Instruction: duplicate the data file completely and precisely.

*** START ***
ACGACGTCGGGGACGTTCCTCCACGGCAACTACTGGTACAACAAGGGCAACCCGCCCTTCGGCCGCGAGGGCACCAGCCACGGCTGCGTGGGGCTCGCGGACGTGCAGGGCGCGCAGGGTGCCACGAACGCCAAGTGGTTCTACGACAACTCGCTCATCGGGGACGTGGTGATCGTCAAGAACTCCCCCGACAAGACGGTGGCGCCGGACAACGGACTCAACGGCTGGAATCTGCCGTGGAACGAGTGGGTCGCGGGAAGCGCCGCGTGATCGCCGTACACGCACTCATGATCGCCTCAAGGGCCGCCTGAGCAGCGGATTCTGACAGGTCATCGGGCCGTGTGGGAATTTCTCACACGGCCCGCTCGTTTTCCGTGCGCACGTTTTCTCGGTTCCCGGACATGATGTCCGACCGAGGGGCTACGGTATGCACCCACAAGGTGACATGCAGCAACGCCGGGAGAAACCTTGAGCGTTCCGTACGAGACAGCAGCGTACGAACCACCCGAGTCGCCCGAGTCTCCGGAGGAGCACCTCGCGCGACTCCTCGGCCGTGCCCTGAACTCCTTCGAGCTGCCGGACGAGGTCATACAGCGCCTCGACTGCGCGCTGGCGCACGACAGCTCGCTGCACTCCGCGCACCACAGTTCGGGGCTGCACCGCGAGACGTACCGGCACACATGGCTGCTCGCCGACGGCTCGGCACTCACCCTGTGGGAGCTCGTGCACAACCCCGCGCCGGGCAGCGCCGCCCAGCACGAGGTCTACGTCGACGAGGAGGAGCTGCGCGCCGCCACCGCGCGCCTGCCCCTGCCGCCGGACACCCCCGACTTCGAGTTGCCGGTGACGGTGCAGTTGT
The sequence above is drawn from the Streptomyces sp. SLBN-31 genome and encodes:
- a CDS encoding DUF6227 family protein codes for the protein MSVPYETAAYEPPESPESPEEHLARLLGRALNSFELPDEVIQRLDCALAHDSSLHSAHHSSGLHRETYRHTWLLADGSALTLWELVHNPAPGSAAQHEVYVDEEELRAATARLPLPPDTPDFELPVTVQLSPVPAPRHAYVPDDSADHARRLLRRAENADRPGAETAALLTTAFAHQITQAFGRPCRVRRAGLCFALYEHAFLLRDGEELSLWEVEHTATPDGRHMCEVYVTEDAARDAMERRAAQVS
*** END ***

ACGACGTCGGGGACGTTCCTCCACGGCAACTACTGGTACAACAAGGGCAACCCGCCCTTCGGCCGCGAGGGCACCAGCCACGGCTGCGTGGGGCTCGCGGACGTGCAGGGCGCGCAGGGTGCCACGAACGCCAAGTGGTTCTACGACAACTCGCTCATCGGGGACGTGGTGATCGTCAAGAACTCCCCCGACAAGACGGTGGCGCCGGACAACGGACTCAACGGCTGGAATCTGCCGTGGAACGAGTGGGTCGCGGGAAGCGCCGCGTGATCGCCGTACACGCACTCATGATCGCCTCAAGGGCCGCCTGAGCAGCGGATTCTGACAGGTCATCGGGCCGTGTGGGAATTTCTCACACGGCCCGCTCGTTTTCCGTGCGCACGTTTTCTCGGTTCCCGGACATGATGTCCGACCGAGGGGCTACGGTATGCACCCACAAGGTGACATGCAGCAACGCCGGGAGAAACCTTGAGCGTTCCGTACGAGACAGCAGCGTACGAACCACCCGAGTCGCCCGAGTCTCCGGAGGAGCACCTCGCGCGACTCCTCGGCCGTGCCCTGAACTCCTTCGAGCTGCCGGACGAGGTCATACAGCGCCTCGACTGCGCGCTGGCGCACGACAGCTCGCTGCACTCCGCGCACCACAGTTCGGGGCTGCACCGCGAGACGTACCGGCACACATGGCTGCTCGCCGACGGCTCGGCACTCACCCTGTGGGAGCTCGTGCACAACCCCGCGCCGGGCAGCGCCGCCCAGCACGAGGTCTACGTCGACGAGGAGGAGCTGCGCGCCGCCACCGCGCGCCTGCCCCTGCCGCCGGACACCCCCGACTTCGAGTTGCCGGTGACGGTGCAGTTGT
The sequence above is drawn from the Streptomyces sp. SLBN-31 genome and encodes:
- a CDS encoding DUF6227 family protein codes for the protein MSVPYETAAYEPPESPESPEEHLARLLGRALNSFELPDEVIQRLDCALAHDSSLHSAHHSSGLHRETYRHTWLLADGSALTLWELVHNPAPGSAAQHEVYVDEEELRAATARLPLPPDTPDFELPVTVQLSPVPAPRHAYVPDDSADHARRLLRRAENADRPGAETAALLTTAFAHQITQAFGRPCRVRRAGLCFALYEHAFLLRDGEELSLWEVEHTATPDGRHMCEVYVTEDAARDAMERRAAQVS